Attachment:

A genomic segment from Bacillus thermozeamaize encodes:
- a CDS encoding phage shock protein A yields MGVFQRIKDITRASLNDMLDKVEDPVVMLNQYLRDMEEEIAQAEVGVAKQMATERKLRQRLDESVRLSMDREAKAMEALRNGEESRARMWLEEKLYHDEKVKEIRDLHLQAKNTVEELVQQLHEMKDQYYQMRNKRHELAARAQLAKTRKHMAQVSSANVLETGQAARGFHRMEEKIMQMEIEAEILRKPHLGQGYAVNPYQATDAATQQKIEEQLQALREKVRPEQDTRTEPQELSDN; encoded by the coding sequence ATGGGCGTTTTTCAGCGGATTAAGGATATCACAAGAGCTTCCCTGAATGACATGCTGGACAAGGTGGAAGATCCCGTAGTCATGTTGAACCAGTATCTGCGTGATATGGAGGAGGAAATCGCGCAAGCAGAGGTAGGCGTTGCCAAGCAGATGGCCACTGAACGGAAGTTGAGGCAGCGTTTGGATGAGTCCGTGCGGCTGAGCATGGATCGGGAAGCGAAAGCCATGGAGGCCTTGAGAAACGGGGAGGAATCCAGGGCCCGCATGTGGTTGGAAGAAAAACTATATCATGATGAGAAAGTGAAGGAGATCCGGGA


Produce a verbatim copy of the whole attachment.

A genomic segment from Bacillus thermozeamaize encodes:
- a CDS encoding phage shock protein A yields MGVFQRIKDITRASLNDMLDKVEDPVVMLNQYLRDMEEEIAQAEVGVAKQMATERKLRQRLDESVRLSMDREAKAMEALRNGEESRARMWLEEKLYHDEKVKEIRDLHLQAKNTVEELVQQLHEMKDQYYQMRNKRHELAARAQLAKTRKHMAQVSSANVLETGQAARGFHRMEEKIMQMEIEAEILRKPHLGQGYAVNPYQATDAATQQKIEEQLQALREKVRPEQDTRTEPQELSDN; encoded by the coding sequence ATGGGCGTTTTTCAGCGGATTAAGGATATCACAAGAGCTTCCCTGAATGACATGCTGGACAAGGTGGAAGATCCCGTAGTCATGTTGAACCAGTATCTGCGTGATATGGAGGAGGAAATCGCGCAAGCAGAGGTAGGCGTTGCCAAGCAGATGGCCACTGAACGGAAGTTGAGGCAGCGTTTGGATGAGTCCGTGCGGCTGAGCATGGATCGGGAAGCGAAAGCCATGGAGGCCTTGAGAAACGGGGAGGAATCCAGGGCCCGCATGTGGTTGGAAGAAAAACTATATCATGATGAGAAAGTGAAGGAGATCCGGGA